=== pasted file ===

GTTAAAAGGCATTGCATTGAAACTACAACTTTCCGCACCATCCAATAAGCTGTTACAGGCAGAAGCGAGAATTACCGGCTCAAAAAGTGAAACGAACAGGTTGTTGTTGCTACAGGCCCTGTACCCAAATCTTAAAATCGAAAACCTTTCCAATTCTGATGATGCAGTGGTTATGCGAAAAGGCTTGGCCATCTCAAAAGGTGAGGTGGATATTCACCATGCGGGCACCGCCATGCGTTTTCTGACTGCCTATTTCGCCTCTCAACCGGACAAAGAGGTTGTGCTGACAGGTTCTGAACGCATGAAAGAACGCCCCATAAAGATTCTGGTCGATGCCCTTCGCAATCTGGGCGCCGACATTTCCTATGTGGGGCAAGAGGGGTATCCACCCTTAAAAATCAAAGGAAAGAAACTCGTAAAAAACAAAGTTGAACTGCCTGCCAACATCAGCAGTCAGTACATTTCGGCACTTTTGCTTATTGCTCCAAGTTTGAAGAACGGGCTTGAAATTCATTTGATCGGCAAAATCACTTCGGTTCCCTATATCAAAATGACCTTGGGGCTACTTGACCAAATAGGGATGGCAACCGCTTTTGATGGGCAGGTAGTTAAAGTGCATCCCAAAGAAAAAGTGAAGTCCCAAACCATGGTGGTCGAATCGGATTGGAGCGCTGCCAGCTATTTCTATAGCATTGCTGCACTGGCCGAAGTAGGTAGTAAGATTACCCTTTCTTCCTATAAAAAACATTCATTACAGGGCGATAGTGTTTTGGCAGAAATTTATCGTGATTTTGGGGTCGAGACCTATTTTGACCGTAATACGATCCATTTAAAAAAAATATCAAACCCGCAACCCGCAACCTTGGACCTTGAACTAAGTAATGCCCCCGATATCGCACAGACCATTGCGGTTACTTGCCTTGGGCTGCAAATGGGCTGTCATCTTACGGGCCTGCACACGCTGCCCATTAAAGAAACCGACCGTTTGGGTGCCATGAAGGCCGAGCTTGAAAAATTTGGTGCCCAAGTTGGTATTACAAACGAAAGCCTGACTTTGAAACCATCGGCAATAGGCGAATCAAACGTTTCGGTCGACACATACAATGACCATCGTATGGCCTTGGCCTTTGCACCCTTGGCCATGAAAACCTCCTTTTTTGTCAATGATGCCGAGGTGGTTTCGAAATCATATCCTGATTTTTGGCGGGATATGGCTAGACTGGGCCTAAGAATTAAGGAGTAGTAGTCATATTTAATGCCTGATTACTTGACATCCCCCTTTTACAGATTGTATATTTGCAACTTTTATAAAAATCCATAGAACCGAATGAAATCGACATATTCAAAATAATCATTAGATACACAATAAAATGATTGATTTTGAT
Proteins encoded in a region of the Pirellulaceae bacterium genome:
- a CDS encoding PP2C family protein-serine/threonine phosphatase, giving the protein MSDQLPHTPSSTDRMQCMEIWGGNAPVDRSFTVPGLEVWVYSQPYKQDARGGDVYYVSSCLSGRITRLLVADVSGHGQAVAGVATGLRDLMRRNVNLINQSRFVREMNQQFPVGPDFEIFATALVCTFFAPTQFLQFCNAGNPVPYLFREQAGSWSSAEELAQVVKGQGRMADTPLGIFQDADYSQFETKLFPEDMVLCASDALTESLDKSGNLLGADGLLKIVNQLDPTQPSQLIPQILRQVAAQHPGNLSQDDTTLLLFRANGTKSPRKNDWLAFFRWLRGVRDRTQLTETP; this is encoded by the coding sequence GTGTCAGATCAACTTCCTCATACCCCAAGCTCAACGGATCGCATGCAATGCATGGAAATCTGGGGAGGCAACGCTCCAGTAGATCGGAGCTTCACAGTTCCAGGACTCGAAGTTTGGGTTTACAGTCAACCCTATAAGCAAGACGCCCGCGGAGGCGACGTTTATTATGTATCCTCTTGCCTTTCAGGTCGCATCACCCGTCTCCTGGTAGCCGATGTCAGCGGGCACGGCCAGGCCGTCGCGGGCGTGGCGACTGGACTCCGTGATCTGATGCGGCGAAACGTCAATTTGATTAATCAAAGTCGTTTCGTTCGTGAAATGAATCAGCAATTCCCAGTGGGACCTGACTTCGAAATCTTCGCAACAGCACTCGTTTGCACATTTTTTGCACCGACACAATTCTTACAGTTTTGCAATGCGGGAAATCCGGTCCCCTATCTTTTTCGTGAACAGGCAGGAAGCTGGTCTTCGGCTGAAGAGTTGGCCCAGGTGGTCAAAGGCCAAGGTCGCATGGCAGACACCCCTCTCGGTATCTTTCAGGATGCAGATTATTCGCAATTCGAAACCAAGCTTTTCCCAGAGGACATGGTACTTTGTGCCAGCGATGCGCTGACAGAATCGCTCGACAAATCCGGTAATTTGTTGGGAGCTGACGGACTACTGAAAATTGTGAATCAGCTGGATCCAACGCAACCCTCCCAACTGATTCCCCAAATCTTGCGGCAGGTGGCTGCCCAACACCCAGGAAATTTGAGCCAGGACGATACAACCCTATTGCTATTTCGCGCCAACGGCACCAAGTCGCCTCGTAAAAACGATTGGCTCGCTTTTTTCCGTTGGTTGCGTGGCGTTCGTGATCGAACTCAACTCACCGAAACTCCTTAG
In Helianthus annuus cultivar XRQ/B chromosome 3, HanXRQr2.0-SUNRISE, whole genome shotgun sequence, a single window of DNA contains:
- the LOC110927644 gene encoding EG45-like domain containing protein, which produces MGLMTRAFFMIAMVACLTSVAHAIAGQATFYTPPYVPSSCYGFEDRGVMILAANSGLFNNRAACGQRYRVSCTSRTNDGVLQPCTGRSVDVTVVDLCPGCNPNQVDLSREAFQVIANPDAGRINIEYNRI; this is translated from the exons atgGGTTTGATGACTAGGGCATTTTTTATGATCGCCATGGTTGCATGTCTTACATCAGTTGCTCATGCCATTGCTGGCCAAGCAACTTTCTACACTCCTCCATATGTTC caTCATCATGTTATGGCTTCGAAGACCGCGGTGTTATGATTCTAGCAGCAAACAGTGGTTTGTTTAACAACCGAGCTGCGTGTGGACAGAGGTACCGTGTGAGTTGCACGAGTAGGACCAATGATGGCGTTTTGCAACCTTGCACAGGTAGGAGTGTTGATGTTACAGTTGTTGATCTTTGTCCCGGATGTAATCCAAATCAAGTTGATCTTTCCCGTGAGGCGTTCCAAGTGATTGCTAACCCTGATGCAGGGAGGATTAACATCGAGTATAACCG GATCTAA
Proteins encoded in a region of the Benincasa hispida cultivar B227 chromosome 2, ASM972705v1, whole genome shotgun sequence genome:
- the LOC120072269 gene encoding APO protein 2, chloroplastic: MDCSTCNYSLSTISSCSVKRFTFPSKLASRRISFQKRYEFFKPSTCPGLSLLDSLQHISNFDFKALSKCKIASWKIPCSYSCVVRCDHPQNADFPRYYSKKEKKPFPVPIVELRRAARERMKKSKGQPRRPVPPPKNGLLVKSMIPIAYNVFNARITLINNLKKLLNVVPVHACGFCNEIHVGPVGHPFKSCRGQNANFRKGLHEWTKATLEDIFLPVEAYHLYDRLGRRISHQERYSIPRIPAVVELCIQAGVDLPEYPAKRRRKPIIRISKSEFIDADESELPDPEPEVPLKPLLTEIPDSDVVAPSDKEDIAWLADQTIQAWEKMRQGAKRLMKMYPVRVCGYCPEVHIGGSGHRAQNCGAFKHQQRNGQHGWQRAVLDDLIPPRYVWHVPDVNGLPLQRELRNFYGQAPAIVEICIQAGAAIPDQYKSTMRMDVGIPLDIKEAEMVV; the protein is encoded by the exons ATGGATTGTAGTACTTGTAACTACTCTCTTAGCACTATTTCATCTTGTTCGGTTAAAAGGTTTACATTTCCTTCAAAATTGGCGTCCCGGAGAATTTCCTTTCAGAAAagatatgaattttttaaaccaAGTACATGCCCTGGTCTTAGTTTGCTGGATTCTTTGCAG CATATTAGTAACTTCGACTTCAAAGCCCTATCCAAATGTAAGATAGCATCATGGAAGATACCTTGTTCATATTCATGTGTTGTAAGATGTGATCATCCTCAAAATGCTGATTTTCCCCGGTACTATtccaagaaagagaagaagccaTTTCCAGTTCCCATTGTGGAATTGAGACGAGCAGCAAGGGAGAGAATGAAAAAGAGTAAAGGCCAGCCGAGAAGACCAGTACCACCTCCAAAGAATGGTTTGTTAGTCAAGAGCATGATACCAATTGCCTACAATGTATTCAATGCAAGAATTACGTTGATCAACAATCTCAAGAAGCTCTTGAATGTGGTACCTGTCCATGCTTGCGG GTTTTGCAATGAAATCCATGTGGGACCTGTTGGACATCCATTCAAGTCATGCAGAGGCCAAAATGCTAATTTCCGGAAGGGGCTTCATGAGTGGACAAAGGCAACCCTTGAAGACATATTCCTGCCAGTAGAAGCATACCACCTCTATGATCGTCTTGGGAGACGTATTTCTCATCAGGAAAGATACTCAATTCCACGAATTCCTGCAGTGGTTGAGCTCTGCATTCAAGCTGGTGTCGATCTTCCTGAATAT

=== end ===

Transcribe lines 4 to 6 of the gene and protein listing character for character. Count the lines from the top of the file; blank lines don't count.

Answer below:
In Helianthus annuus cultivar XRQ/B chromosome 3, HanXRQr2.0-SUNRISE, whole genome shotgun sequence, a single window of DNA contains:
- the LOC110927644 gene encoding EG45-like domain containing protein, which produces MGLMTRAFFMIAMVACLTSVAHAIAGQATFYTPPYVPSSCYGFEDRGVMILAANSGLFNNRAACGQRYRVSCTSRTNDGVLQPCTGRSVDVTVVDLCPGCNPNQVDLSREAFQVIANPDAGRINIEYNRI; this is translated from the exons atgGGTTTGATGACTAGGGCATTTTTTATGATCGCCATGGTTGCATGTCTTACATCAGTTGCTCATGCCATTGCTGGCCAAGCAACTTTCTACACTCCTCCATATGTTC caTCATCATGTTATGGCTTCGAAGACCGCGGTGTTATGATTCTAGCAGCAAACAGTGGTTTGTTTAACAACCGAGCTGCGTGTGGACAGAGGTACCGTGTGAGTTGCACGAGTAGGACCAATGATGGCGTTTTGCAACCTTGCACAGGTAGGAGTGTTGATGTTACAGTTGTTGATCTTTGTCCCGGATGTAATCCAAATCAAGTTGATCTTTCCCGTGAGGCGTTCCAAGTGATTGCTAACCCTGATGCAGGGAGGATTAACATCGAGTATAACCG GATCTAA
Proteins encoded in a region of the Benincasa hispida cultivar B227 chromosome 2, ASM972705v1, whole genome shotgun sequence genome: